Justin: Empire Flippers funds terrorists. That’s the headline on that one. Holy shit. It’s crazy, man. It was a crazy deal. The other thing you want to mention, so you’ve got a little tip of the week for us, Joe. What you got, buddy?
Joe: Yeah, this is really off-topic, but I love this program that I just found over the weekend. It’s called Plex at Plex.Tv. If you do a lot of [torrent 00:51:37] downloads or you just have a huge video collection of TVs and movies from wherever, you took them from DVDs, that kind of thing, this goes ahead and pulls all the information from the internet, like movie posters, synopsis, trailers, all that kind of stuff and puts it in a neat, easy to access thing, so that you can play from your computer as a media server on any of your TVs.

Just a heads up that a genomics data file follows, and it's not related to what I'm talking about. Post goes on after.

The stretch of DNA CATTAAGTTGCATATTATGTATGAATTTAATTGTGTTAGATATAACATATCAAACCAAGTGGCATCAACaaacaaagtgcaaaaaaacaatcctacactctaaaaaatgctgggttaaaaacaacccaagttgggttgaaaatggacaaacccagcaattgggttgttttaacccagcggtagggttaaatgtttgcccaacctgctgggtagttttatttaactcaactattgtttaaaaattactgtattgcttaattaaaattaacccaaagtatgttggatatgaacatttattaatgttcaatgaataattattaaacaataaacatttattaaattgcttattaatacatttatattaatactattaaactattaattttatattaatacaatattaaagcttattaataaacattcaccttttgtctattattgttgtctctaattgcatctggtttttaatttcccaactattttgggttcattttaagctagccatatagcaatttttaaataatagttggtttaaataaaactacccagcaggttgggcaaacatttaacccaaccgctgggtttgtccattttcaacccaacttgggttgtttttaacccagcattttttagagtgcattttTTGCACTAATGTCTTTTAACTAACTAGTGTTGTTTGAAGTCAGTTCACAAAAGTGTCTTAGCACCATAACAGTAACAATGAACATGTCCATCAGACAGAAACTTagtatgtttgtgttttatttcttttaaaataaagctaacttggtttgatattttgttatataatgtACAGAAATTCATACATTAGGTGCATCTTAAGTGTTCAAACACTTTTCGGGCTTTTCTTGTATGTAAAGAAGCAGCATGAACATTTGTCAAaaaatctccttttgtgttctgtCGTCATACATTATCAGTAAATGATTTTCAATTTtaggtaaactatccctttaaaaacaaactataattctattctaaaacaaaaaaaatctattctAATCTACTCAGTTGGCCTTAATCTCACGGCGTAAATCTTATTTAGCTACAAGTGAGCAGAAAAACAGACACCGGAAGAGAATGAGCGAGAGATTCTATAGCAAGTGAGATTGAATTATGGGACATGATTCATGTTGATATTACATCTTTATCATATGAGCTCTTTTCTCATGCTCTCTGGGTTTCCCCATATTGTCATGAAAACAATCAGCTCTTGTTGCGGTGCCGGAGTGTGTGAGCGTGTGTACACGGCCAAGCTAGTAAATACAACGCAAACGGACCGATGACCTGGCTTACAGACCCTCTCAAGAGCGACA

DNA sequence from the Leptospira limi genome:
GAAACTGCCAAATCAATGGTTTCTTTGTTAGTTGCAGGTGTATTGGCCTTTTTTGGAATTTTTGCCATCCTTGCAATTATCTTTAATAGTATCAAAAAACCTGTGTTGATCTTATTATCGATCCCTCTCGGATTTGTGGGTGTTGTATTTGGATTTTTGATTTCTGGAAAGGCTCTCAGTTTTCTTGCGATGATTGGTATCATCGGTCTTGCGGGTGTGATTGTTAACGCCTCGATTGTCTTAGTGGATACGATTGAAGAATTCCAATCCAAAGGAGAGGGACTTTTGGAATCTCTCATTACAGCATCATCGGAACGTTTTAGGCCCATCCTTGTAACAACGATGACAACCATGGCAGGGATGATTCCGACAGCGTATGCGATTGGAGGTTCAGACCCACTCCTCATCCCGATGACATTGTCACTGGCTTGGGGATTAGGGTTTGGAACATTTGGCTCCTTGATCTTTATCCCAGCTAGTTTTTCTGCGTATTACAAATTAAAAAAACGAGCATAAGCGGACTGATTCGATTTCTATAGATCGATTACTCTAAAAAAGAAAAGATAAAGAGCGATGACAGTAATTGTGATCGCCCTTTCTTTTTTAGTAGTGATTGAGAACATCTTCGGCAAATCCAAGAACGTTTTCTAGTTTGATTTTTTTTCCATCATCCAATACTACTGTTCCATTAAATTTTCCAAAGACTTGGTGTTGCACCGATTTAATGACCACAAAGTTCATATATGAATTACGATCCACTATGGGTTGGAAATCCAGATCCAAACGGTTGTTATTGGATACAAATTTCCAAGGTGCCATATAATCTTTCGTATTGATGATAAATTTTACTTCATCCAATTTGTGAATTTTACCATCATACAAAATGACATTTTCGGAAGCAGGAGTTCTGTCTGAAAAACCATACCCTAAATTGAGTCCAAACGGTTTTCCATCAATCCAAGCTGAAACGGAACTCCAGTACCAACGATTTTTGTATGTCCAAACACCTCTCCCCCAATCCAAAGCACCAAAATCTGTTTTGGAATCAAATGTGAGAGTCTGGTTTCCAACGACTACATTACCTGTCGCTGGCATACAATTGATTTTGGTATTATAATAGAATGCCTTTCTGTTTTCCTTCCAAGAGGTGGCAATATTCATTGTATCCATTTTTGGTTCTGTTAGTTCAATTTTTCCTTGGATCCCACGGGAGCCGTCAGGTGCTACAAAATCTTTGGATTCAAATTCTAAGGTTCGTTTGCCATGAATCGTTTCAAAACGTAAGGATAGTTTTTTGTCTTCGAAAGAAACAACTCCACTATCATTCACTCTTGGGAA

Very interesting stuff, and I think if you have a large movie or TV collection, you should check it out. Plex.Tv.
Justin: Torrents, Joe? You do torrents? So you’re basically stealing food off the plates of Tom Cruise’s children’s tables. That’s what you’re doing. You’re stealing money from Tom Cruise. Very rude of you.
Joe: Like I said, maybe you bought the DVD and you ripped it from there. I don’t know.
Justin: All right, man. Let’s get into the listener’s shouts, or the indulgent ego boosting social approved segment. We’ve got a five-star review on iTunes from [inaudible 00:52:27] on January 17th. Said, “Fantastic insight on building a company and buying and selling websites. I just started listening to this podcast and I love it so far. You get to see the inner workings of a start-up and listen to many perspective. It’s particularly interesting to hear when Justin and Joe don’t agree and even admit when they’re wrong. Keep up the good work.”